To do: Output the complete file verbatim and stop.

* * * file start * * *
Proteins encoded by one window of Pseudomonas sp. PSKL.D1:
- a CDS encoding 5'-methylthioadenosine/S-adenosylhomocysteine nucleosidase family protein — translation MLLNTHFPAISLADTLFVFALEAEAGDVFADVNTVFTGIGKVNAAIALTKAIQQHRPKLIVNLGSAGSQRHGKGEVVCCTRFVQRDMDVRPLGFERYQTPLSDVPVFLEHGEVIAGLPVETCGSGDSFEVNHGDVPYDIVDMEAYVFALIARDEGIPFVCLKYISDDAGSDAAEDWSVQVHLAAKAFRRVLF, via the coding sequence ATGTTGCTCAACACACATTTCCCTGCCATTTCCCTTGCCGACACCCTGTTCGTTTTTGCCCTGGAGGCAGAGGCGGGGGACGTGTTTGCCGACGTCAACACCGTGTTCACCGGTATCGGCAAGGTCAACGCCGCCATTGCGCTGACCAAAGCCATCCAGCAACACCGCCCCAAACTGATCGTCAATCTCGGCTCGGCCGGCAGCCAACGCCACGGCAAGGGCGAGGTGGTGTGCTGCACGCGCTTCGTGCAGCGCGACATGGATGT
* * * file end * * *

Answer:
Proteins encoded by one window of Pseudomonas sp. PSKL.D1:
- a CDS encoding 5'-methylthioadenosine/S-adenosylhomocysteine nucleosidase family protein — translation MLLNTHFPAISLADTLFVFALEAEAGDVFADVNTVFTGIGKVNAAIALTKAIQQHRPKLIVNLGSAGSQRHGKGEVVCCTRFVQRDMDVRPLGFERYQTPLSDVPVFLEHGEVIAGLPVETCGSGDSFEVNHGDVPYDIVDMEAYVFALIARDEGIPFVCLKYISDDAGSDAAEDWSVQVHLAAKAFRRVLF, via the coding sequence ATGTTGCTCAACACACATTTCCCTGCCATTTCCCTTGCCGACACCCTGTTCGTTTTTGCCCTGGAGGCAGAGGCGGGGGACGTGTTTGCCGACGTCAACACCGTGTTCACCGGTATCGGCAAGGTCAACGCCGCCATTGCGCTGACCAAAGCCATCCAGCAACACCGCCCCAAACTGATCGTCAATCTCGGCTCGGCCGGCAGCCAACGCCACGGCAAGGGCGAGGTGGTGTGCTGCACGCGCTTCGTGCAGCGCGACATGGATGT